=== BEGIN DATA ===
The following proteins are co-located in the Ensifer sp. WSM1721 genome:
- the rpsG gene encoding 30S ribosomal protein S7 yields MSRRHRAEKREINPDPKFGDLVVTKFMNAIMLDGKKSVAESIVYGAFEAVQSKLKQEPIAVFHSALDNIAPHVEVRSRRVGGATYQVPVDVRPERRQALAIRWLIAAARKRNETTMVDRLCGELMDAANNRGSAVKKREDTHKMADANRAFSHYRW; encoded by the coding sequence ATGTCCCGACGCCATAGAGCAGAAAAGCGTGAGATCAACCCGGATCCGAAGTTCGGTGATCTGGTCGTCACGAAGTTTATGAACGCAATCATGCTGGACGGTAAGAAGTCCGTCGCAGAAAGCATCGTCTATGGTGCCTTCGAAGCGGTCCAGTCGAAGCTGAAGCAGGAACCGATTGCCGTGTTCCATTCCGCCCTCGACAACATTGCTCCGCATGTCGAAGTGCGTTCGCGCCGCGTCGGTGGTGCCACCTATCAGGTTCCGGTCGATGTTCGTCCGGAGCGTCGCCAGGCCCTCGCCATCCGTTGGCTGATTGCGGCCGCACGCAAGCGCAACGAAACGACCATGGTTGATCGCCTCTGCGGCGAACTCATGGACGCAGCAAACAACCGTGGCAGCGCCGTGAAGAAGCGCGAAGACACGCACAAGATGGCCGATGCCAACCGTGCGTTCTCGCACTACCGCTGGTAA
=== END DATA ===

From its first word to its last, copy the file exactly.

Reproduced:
The following proteins are co-located in the Ensifer sp. WSM1721 genome:
- the rpsG gene encoding 30S ribosomal protein S7 yields MSRRHRAEKREINPDPKFGDLVVTKFMNAIMLDGKKSVAESIVYGAFEAVQSKLKQEPIAVFHSALDNIAPHVEVRSRRVGGATYQVPVDVRPERRQALAIRWLIAAARKRNETTMVDRLCGELMDAANNRGSAVKKREDTHKMADANRAFSHYRW; encoded by the coding sequence ATGTCCCGACGCCATAGAGCAGAAAAGCGTGAGATCAACCCGGATCCGAAGTTCGGTGATCTGGTCGTCACGAAGTTTATGAACGCAATCATGCTGGACGGTAAGAAGTCCGTCGCAGAAAGCATCGTCTATGGTGCCTTCGAAGCGGTCCAGTCGAAGCTGAAGCAGGAACCGATTGCCGTGTTCCATTCCGCCCTCGACAACATTGCTCCGCATGTCGAAGTGCGTTCGCGCCGCGTCGGTGGTGCCACCTATCAGGTTCCGGTCGATGTTCGTCCGGAGCGTCGCCAGGCCCTCGCCATCCGTTGGCTGATTGCGGCCGCACGCAAGCGCAACGAAACGACCATGGTTGATCGCCTCTGCGGCGAACTCATGGACGCAGCAAACAACCGTGGCAGCGCCGTGAAGAAGCGCGAAGACACGCACAAGATGGCCGATGCCAACCGTGCGTTCTCGCACTACCGCTGGTAA